- Additional cleaning and sanitizing guidelines for equipment, tables, chairs, etc.
- Additional guidance on health checks for employees
- Additional guidance on training for employees
“It's been very difficult, and I think everyone's so unsure of what the future holds," said Nichole Reid, who owns Bella Cole Salon in Rock Hill.
It's been quiet at the salon since they closed in March, believing they'd be back soon.
"We thought we'd be back in a couple weeks, and then it set in: ‘Wow. we're not gonna be back. How are we gonna feed our families? Are we gonna have a business left?’” Reid told Channel 9.
Hundreds of appointments were lost as they waited while other businesses were eventually reopened. Now, the governor has set the date for hair salons, nail salons and gyms to turn the lights back on.
"I feel the small businesses need to get back, if the right precautions are taken, and everybody's wearing protective masks as we were," Reid said.
Stacy Loflin-Fann, a nurse, told Channel 9 she's torn.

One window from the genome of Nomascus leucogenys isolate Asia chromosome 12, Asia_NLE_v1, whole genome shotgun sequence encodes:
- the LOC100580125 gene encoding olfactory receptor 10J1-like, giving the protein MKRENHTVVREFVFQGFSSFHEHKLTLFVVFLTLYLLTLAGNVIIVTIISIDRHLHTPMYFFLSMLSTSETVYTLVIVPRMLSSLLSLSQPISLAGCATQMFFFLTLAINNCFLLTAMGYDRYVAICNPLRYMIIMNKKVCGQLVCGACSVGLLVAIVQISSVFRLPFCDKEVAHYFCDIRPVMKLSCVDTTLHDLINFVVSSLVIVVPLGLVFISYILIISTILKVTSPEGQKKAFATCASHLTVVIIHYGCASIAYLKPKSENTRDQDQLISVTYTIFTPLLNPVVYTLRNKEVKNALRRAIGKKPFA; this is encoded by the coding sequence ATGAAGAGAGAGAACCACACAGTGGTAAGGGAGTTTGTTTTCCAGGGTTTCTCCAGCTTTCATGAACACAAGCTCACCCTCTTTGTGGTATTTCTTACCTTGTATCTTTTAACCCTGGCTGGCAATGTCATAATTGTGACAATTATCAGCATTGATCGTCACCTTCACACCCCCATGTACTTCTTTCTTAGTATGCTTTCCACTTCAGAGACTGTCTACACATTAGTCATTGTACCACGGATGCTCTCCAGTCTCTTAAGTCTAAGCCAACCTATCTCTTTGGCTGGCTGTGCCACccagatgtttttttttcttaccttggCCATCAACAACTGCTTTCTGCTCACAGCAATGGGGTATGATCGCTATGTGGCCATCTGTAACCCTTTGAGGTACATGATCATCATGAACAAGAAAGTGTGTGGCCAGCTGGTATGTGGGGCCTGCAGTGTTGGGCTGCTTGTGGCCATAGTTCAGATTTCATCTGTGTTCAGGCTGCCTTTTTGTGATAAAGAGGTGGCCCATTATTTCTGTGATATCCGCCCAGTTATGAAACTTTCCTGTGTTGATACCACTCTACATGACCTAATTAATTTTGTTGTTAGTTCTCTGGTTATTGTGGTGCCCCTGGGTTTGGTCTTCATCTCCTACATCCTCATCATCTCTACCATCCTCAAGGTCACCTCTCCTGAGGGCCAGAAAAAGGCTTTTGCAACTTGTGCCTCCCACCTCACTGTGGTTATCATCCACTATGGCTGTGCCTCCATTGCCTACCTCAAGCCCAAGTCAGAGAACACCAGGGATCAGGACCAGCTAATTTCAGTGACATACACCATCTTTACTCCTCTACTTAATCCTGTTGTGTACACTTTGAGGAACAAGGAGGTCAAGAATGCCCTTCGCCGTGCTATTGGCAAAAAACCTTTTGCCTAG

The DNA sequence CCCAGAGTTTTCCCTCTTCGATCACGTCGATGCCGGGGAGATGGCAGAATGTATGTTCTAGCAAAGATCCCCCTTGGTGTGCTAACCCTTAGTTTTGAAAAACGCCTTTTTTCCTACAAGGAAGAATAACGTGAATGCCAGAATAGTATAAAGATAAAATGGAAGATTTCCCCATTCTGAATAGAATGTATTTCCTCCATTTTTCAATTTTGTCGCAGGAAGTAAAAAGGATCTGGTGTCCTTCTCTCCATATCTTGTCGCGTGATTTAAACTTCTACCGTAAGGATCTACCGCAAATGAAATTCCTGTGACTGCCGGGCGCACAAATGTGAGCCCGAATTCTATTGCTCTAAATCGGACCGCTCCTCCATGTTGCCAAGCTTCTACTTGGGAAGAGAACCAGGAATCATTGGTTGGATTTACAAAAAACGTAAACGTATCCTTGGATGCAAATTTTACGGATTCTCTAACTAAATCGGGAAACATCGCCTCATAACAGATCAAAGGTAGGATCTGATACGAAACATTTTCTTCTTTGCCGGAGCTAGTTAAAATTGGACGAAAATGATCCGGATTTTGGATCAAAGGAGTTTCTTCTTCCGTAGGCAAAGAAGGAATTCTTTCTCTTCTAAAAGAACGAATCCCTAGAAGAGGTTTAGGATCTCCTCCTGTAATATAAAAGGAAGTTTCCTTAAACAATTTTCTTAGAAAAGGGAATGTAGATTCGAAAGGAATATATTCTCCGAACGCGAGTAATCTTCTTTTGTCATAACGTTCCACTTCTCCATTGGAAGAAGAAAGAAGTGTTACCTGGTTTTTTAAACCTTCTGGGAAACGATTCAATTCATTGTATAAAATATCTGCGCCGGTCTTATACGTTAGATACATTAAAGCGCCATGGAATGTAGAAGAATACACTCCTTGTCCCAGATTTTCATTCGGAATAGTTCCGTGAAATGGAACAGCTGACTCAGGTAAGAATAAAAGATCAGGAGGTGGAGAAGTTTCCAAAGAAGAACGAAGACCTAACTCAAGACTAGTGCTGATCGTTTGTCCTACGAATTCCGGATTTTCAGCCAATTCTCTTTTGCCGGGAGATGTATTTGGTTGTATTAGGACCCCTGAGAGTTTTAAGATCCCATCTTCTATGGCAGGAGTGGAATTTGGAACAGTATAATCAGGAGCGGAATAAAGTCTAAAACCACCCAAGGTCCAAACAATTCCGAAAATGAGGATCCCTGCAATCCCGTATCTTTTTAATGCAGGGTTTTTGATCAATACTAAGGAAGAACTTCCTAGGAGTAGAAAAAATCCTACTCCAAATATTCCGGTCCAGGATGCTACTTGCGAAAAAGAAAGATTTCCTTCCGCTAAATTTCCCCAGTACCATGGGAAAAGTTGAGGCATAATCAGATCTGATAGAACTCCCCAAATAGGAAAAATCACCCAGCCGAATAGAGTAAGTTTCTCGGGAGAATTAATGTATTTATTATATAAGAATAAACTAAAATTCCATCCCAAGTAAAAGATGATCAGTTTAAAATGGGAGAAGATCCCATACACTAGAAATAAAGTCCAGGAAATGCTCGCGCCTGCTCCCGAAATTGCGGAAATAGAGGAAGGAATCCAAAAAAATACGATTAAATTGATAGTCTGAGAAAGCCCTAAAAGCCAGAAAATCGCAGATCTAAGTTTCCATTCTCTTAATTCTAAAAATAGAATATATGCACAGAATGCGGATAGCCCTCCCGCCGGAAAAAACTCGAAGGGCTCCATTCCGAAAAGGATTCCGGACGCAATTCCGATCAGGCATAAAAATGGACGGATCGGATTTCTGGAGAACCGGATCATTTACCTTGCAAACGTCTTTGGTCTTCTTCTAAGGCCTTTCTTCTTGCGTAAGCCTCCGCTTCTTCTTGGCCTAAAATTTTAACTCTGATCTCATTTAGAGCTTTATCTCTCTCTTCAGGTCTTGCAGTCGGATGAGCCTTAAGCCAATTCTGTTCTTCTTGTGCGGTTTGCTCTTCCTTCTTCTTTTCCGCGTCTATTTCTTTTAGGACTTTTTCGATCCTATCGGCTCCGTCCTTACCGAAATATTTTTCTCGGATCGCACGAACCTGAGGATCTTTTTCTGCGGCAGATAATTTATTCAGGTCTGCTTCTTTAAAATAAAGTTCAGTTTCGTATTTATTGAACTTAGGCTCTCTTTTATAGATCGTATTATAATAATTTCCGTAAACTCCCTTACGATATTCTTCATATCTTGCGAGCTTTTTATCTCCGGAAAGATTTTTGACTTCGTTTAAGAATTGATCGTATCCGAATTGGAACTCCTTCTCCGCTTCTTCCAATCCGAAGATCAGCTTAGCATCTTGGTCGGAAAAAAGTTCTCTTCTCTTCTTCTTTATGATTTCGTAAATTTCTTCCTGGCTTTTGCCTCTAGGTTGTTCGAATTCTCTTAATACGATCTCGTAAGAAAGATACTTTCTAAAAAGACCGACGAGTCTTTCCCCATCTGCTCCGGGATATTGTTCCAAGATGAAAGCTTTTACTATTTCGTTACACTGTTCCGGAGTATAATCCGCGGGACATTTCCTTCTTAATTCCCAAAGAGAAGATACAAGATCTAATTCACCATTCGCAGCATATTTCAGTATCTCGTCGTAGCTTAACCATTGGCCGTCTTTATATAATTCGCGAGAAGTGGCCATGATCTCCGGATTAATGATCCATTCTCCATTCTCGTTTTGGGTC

"I think it's time for us to try to move forward, but at the same time I have my own fears about it too," she said.
There was an obvious difference of opinion over grouping gyms in with salons. People told us that as gyms reopen, they won't be going back right away.
"You can just go to the park, you can go outside, you can run, you can do pushups. So, I don't think the gyms are as essential," one person said.
When Channel 9 asked business owners about reopening, they were clear. Their income has been drained away -- their savings too in some cases -- and not just theirs, but their employees as well. Many have pushed the governor and their representatives to move forward.
Allowing so-called close contact businesses to open their doors again on May 18 appears to be the last reopening step for a while. Also on Monday, state health officials said 1,800 people have been hired to be contact tracers to find people in contact with infected patients.
Indoor dining resumes in South Carolina